To most Americans, “2, 4-D” is probably just a mish mash of numbers and letters. But to farmers and gardeners, it is the most widely used herbicide in the world and the third most commonly used in North America.
Chemically, the compound is known as 2,4-Dichlorophenoxyacetic acid and has a molecular formula – for those understand those kinds of things – of C8H6Cl2O3.
It was actually developed as part of the World War II war effort by a British team intent on increasing crop yields by suppressing weeds. It was introduced commercially in 1946 and quickly shot to the top of the usage charts. A 1996 study by the U.S. Department of Agriculture estimated that if 2, 4-D was taken off the market, it would result in $1.6 million in increased food and fiber costs to the consumer.
It was the first “selective” herbicide, meaning that it suppressed “dicots” (plants with two seed leaves, also known as broadleaf plants) while leaving “monocots” alone (plants with one seed leaf or thin leaves). In other words, the herbicide can be sprayed on grasses (like wheat, corn, rice and other cereal crops) – it will leave them alone while it kills broadleaf weeds.
In a sense, 2, 4-D gives a broadleaf plant a form of symbolic cancer – it causes it to grow uncontrollably. According to retired UNL agronomy professor Alex Martin, “The plant grows itself to death. Now, that may not be technically true, but it’s a sort of unregulated growth that results in the destruction of vital tissues.” Alex says the herbicide affects broadleaf weeds and not grasses because the two classes of plants transport chemicals differently through their leaves. Broadleaf weeds have their growing point at the tips of the leaves. Grasses grow from their base.
One of the reasons that 2, 4-D is used so extensively is that it’s cheap. There are over 1,500 herbicide products that contain 2. 4-D, and it’s often mixed with other active ingredients like mecoprop and dicamba. Some of the (imaginative) brand names include Weed B Gone, PAR III, Trillion, Tri-Kil, Killex and Weedaway.
As with any pesticide, there are widespread concerns about the toxicity of 2, 4-D and its chemical cousins in the phenoxy family of herbicides.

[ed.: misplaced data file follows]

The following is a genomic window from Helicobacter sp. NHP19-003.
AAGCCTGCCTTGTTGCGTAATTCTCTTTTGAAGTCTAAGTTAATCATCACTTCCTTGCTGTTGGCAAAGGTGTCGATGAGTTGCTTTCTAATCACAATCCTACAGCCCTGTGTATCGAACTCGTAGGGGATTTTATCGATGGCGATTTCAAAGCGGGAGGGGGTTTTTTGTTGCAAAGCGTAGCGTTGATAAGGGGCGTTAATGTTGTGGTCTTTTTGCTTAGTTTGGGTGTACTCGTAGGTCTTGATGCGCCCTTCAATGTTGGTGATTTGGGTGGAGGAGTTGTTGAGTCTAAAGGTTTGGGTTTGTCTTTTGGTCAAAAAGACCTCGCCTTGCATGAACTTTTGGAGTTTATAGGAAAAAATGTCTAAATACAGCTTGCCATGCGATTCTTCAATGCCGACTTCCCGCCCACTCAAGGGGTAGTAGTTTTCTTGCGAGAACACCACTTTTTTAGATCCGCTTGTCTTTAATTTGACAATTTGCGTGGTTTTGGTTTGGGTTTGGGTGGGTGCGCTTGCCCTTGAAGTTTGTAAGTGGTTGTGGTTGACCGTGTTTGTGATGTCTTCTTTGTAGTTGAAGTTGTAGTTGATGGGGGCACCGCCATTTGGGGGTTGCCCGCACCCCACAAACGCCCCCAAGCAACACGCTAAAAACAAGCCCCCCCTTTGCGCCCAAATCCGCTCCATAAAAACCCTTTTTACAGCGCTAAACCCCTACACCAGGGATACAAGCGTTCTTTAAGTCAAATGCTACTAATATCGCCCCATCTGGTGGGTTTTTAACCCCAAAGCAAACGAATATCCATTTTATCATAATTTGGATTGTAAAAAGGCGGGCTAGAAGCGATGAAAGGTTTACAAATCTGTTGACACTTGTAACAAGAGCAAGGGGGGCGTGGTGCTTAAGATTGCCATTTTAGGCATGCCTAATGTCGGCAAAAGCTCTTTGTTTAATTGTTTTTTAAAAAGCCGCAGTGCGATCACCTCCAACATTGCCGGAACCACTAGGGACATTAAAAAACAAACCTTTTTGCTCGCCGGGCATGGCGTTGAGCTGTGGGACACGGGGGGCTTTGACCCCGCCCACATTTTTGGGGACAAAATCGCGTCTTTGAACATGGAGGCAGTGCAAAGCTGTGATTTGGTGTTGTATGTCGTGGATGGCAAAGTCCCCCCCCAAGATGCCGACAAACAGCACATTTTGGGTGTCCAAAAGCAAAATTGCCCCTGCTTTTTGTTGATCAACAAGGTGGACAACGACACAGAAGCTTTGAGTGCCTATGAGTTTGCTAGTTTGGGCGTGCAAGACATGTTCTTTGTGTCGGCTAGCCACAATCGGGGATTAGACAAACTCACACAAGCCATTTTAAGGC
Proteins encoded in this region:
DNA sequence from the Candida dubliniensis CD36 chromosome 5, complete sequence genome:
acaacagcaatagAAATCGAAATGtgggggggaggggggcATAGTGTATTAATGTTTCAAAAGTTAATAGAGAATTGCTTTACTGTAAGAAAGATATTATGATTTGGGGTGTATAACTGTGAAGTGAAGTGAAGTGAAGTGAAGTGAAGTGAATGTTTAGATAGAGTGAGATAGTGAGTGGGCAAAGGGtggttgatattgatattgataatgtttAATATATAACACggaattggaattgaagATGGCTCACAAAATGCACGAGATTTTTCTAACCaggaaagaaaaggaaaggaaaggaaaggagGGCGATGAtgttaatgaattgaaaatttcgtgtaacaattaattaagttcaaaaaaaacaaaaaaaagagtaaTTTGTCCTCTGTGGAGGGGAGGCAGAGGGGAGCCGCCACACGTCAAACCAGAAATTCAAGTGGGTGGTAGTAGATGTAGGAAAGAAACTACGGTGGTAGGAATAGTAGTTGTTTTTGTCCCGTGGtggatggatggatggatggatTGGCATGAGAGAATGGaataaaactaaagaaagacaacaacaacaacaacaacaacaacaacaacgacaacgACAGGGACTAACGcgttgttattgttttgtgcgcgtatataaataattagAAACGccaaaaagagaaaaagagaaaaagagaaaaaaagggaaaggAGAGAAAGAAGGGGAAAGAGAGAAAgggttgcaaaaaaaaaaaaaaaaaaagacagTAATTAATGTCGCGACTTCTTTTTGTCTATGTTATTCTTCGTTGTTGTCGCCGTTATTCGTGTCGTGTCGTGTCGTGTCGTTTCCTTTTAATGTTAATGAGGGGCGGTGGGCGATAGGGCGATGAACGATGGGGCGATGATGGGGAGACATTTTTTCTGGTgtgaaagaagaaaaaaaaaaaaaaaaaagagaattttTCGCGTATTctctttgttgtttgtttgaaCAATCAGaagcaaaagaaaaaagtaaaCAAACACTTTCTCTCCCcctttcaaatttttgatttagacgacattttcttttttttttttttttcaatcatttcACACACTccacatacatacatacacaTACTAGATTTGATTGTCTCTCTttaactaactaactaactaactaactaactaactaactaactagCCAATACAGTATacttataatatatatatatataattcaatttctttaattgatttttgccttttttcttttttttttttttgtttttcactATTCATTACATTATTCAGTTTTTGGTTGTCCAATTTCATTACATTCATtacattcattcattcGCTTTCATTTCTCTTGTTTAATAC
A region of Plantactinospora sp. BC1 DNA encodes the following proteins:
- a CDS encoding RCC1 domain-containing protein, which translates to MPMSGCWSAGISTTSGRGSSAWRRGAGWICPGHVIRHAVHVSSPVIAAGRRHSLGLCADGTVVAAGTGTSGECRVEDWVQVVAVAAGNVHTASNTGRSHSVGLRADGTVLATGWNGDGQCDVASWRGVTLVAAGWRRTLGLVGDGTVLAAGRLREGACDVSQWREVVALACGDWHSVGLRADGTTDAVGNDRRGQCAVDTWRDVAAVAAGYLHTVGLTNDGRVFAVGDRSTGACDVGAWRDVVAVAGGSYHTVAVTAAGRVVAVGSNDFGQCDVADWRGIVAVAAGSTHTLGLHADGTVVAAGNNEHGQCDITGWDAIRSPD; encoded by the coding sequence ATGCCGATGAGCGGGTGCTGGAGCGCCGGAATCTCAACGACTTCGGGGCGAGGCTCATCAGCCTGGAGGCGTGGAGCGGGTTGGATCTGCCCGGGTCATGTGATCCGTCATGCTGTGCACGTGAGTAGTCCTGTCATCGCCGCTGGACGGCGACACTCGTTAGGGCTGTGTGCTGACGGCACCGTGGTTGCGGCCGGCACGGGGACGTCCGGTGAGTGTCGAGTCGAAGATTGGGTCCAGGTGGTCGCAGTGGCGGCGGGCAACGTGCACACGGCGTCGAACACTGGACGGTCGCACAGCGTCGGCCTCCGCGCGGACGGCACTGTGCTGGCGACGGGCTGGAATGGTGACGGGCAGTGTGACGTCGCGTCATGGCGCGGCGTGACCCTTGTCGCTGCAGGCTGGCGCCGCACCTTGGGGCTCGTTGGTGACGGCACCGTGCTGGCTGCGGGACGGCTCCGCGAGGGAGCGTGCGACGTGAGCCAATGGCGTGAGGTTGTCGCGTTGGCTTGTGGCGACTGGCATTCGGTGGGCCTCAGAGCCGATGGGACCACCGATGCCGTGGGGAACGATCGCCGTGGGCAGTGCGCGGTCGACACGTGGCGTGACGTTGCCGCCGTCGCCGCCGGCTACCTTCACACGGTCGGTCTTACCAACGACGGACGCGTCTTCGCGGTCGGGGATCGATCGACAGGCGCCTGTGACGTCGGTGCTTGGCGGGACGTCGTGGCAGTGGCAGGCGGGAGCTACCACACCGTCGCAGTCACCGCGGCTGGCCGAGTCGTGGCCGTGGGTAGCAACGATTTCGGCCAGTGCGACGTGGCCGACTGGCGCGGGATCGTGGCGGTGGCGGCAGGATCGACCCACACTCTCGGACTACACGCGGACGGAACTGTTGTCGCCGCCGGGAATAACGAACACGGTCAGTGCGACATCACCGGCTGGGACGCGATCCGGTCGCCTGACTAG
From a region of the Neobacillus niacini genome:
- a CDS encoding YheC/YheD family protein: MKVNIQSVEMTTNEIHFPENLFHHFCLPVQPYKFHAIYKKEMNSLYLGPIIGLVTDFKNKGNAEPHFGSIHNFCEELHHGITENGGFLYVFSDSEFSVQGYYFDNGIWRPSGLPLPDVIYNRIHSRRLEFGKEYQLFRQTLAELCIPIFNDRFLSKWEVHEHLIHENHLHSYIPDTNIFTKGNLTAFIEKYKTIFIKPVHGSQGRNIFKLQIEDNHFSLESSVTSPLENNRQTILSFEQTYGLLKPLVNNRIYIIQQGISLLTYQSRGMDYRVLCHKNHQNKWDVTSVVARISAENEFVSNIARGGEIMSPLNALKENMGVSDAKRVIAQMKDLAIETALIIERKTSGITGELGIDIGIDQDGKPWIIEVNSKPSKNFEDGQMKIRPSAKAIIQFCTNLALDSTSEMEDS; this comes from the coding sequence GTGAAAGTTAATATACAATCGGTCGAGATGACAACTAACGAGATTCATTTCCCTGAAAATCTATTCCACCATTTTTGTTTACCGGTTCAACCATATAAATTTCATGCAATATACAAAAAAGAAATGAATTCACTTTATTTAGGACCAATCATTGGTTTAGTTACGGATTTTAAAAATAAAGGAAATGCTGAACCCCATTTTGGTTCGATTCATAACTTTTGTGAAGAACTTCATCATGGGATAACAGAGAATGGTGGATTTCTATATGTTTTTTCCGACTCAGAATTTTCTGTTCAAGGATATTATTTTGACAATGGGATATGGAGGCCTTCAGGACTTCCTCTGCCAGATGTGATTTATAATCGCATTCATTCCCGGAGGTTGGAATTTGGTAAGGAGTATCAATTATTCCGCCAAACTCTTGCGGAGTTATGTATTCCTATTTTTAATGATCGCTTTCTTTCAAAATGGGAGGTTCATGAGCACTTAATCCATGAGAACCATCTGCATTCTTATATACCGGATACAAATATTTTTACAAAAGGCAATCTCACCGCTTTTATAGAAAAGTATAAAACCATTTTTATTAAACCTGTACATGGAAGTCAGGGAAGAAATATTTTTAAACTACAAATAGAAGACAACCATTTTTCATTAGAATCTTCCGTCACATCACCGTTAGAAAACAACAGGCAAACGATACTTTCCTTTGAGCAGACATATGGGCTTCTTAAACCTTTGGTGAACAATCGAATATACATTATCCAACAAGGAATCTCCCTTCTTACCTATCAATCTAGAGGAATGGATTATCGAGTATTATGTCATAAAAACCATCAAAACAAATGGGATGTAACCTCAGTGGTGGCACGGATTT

The studies seem to be contradictory. A 1990 study of farmers in Nebraska found that, even when adjusting for exposure to other chemicals, 2, 4-D exposure substantially increased the risk of Non-Hodgkin’s lymphoma (NHL). But a 2000 study of former Dow Chemical Company employees who manufactured the herbicide found no significant increase of risk for NHL. However it did find an increased risk for mortality due to Amyotrophic Lateral Sclerosis (ALS or Lou Gehrig’s disease).
Studies on the cancer risk of 2, 4-D have been conflicted, as well. In 2007, the EPA ruled that existing data does not support a link between cancer and 2, 4-D exposure. But, the International Agency for Research on Cancer has classified 2, 4-D among the chemicals that could “possibly” cause cancer.
Other studies have linked small exposures to 2, 4-D to liver damage, and there has been concern about the possibility of cirrhosis of the liver in exposed golfers.
2, 4-D was also one of the chemicals in the infamous Agent Orange defoliant used in Vietnam. That use has been linked to a host of health problems in returning veterans and citizens in Vietnam, but most of the studies conclude that the chemical dioxin was probably the one that caused the most damage.
Despite the concerns, 2, 4-D remains one of the most widely used herbicides around the world.